Virtual machine solution or not?

Hi all, I am new to these forums so if I do something wrong … my bad.

I am from the UK and I am going to be setting up a phone system for a friends business and we will be using the FreePBX distro. We are also wanting a file server on site and need to work out the best possible solution for our needs, bearing in mind pricing of hardware e.t.c. and also expandability in the future.

I have thought of the following solutions however am unsure which would be best.

Solution 1 (1 server):
Server1: Windows Server 2008 standard as a base system, acting as a file server and backup server > FreePBX would be run virtually somehow.

Solution 2 (2 servers):

Server 1-higher powered: Windows Server 2008 standard acting solely as a file server and backup server.
Server 2-lower powered: FreePBX distro installed and running standalone.

Solution 3 (2 servers):

Server 1-higher powered: FreeNAS running as a file server and backup server.
Server 2-lower powered: FreePBX distro installed and running standalone.

Solution 1 would obviously be a much more powerful than the individual servers in solutions 2&3.
I have been in contact with Dell and they quoted me the following for solution 1:

3x 500GB HDD’s hot plug (RAID 5)
1x PERC H710 Adapter RAID Controller, 512MB NV Cache
2x Intel Xeon E5-2407 2.20GHz, 10M Cache, 6.4GT/s QPI, No Turbo, 4C, 80W
4x 4GB UDIMM, 1333 MHz, Low Volt, Dual Rank
1x Dual, Hot-plug, Redundant Power Supply (1+1), 750W
1x Windows Server 2008 R2 SP1, Standard Edition, English, Incl. 5 CALs
4x 5-pack of Windows Server 2008 User CALs

£2808.32 All up (ex shipping + vat)

Any solutions? I thought this was a ridiculous price as I would need to pay for user licences to enable me to set up users on the Windows server to enable me to set specific file permissions. I’m inclined to go with Solution 3, would anyone recommend this in a small business environment? Seems pointless purchasing Windows Server 2008 as user licences would need to be purchased, antivirus software would be required e.t.c. Whereas with FreeNAS I could get away without all of the extra costing?

The owner asked if it was possible to combine the need for two servers into one to save on physical space but also to save money, however it seems best to run two individual servers for our requirements? No chance of the phone system being affected if the file system went down e.t.c.?

I really need some advice guys as this is turning into a much bigger problem than it really needs to be.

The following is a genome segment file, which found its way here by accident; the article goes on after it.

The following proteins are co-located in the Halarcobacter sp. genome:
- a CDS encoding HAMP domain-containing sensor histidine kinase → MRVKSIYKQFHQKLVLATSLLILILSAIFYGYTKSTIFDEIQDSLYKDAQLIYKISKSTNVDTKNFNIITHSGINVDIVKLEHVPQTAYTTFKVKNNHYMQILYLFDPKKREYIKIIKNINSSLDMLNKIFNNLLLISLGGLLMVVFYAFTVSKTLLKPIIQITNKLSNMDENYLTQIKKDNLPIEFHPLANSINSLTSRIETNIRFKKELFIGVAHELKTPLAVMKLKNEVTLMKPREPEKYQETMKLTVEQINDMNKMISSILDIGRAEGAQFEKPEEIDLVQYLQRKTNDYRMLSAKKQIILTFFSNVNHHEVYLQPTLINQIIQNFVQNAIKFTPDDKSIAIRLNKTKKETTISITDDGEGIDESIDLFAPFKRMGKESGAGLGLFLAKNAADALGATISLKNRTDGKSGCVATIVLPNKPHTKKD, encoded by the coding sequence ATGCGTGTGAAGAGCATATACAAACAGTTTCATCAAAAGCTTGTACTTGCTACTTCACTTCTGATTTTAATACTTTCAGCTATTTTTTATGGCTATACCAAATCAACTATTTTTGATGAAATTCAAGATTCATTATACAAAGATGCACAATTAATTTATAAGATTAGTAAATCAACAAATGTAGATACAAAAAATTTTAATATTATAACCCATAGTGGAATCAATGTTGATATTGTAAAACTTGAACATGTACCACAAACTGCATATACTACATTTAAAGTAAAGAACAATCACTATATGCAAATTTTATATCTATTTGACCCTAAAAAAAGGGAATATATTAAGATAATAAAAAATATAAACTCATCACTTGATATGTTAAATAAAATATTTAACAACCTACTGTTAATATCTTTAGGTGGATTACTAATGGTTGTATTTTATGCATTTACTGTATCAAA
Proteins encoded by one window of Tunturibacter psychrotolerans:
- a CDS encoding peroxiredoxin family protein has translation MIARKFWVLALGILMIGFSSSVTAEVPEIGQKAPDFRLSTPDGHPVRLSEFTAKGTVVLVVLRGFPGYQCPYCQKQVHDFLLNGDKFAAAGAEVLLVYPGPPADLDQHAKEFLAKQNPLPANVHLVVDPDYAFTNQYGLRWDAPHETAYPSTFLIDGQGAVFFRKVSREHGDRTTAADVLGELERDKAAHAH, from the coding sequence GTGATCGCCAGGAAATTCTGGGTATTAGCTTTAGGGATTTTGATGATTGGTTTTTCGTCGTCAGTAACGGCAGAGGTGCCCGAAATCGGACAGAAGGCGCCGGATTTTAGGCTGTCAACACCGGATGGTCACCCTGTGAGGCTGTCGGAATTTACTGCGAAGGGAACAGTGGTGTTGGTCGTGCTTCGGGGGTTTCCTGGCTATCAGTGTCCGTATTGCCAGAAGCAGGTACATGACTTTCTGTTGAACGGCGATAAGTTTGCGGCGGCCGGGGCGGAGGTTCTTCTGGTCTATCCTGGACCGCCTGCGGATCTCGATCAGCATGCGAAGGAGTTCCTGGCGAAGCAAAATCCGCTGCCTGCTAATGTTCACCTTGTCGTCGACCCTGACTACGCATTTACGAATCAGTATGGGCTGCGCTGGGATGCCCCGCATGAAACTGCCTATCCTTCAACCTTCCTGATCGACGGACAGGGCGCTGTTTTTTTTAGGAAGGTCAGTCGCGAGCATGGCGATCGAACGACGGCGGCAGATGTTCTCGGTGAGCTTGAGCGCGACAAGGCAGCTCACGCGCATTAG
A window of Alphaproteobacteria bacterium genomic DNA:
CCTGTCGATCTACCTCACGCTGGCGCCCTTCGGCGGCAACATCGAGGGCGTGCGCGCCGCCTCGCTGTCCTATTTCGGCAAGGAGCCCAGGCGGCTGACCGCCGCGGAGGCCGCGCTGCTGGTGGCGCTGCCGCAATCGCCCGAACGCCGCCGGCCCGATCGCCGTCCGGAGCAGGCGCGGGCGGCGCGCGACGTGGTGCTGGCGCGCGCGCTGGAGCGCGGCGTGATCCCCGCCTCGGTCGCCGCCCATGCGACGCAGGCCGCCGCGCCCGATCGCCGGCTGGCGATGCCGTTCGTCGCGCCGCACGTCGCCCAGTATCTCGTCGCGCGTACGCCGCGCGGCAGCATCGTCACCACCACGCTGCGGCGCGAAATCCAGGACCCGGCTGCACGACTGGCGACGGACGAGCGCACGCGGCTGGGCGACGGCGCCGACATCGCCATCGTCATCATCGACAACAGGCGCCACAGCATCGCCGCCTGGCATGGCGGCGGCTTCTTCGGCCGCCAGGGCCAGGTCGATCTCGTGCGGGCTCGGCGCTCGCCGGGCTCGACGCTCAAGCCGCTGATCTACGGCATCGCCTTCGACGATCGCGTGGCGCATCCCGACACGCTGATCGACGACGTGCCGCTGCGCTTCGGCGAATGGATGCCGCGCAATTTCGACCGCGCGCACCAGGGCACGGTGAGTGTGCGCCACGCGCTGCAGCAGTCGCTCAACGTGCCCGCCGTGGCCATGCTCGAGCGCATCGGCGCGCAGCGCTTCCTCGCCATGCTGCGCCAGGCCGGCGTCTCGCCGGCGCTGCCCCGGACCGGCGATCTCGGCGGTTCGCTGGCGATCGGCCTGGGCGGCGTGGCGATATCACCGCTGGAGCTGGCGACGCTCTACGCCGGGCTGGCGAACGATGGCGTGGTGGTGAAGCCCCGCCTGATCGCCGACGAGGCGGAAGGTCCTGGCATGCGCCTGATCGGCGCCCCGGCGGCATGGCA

I’m also in the UK. I’ve run Asterisk implementations (inc. FreePBX) as a virtual machine in a number of implementations. If you go for option 1 I would got for VMware ESXi 5.0 U1 to provide virtualisation and then both the Windows 2008 server and the PBX can run in their own Virtual Machines and you can set the resource allocation of each so that they don not interfere with each other.

Personally I’d go for two machines unless you have a standby system (as you don’t want a hardware failure to take out everything). Also if you want to use any connectivity hardware for analogue (PSTN) lines or digital ISDN lines you can’t do this under VMware.

I have recently been looking at the new HP Proliant Microserver as an IP PBX platform. It’s an excellent little machine and provide RAID disks, up to 8GB RAM, and support Centos Linux (used in the FreePBX distros) very well. There is also £100.00 cash back from HP on these machines at the moment making them a very tempting proposition.

I’d personally go with option 2. If you buy Windows 2008 as an OEM version with a server you will get it a lot cheaper than buying a server and then buying Windows 2008 retail to install on the server.

If you fancy more of a chat drop me a line at [email protected].

If you don’t need hot-spare servers and the ability to move virtual machines around automatically, VMWare ESX 5.x is free and quite good. It can do hardware pass-through, but it might be tricky at best with timing-sensitive voice hardware. On the other hand, maybe something network-based would work (e.g. on the small side, a Grandstream HT503). I’ve had good luck with VMWare’s free ESX stuff. I’ve used “white box” (i.e. DIY) hardware with my installs, so between avoiding Dell’s server class prices and Microsoft’s exorbitant licensing costs, you can build a server with file sharing (FreeNAS), firewall (pfSense), mail server (Zimbra), and PBX (FreePBX) quite cheap.

As for the file server, FreeNAS is very impressive, especially with ZFS underneath. Make sure you play with it a little before you deploy it. It’s great as a data store, but make sure you won’t miss the Active Directory stuff that a Windows server provides.

Thank you both for your help, I have managed to whittle the options down.

Thanks to Lee I have decided on using a low powered HP ProLiant micro server for the job of the PBX, I will be using FreePBX and we don’t require any analogue lines as we are going completely VOIP (SIP Trunks). So that’s sorted.

Now for the file server option, I considered using the HP ProLiant N40L as a file server as it comes with 2x2TB HDD’s, 4GB RAM e.t.c. and then run either FreeNAS or Openfiler, however with this setup the hardware would be limited as the board only supports a max of 8GB RAM e.t.c. And obviously the CPU is limited as well.